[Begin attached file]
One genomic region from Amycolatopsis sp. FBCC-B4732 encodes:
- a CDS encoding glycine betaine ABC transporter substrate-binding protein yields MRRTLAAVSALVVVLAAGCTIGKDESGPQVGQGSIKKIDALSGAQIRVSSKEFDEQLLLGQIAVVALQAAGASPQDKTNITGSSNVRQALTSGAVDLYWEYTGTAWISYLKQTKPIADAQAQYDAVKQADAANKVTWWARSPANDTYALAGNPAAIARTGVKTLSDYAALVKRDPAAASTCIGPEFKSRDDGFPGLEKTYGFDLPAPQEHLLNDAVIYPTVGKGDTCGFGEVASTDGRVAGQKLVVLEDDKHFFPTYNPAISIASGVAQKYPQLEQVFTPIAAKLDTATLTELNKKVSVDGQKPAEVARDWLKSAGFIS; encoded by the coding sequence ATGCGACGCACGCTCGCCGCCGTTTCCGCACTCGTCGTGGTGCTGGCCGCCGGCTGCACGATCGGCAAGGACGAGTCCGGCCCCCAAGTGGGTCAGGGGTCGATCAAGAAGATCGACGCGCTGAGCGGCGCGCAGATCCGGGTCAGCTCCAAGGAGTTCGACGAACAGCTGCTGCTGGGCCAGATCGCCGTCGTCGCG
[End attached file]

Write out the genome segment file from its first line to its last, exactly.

One genomic region from Amycolatopsis sp. FBCC-B4732 encodes:
- a CDS encoding glycine betaine ABC transporter substrate-binding protein yields MRRTLAAVSALVVVLAAGCTIGKDESGPQVGQGSIKKIDALSGAQIRVSSKEFDEQLLLGQIAVVALQAAGASPQDKTNITGSSNVRQALTSGAVDLYWEYTGTAWISYLKQTKPIADAQAQYDAVKQADAANKVTWWARSPANDTYALAGNPAAIARTGVKTLSDYAALVKRDPAAASTCIGPEFKSRDDGFPGLEKTYGFDLPAPQEHLLNDAVIYPTVGKGDTCGFGEVASTDGRVAGQKLVVLEDDKHFFPTYNPAISIASGVAQKYPQLEQVFTPIAAKLDTATLTELNKKVSVDGQKPAEVARDWLKSAGFIS; encoded by the coding sequence ATGCGACGCACGCTCGCCGCCGTTTCCGCACTCGTCGTGGTGCTGGCCGCCGGCTGCACGATCGGCAAGGACGAGTCCGGCCCCCAAGTGGGTCAGGGGTCGATCAAGAAGATCGACGCGCTGAGCGGCGCGCAGATCCGGGTCAGCTCCAAGGAGTTCGACGAACAGCTGCTGCTGGGCCAGATCGCCGTCGTCGCG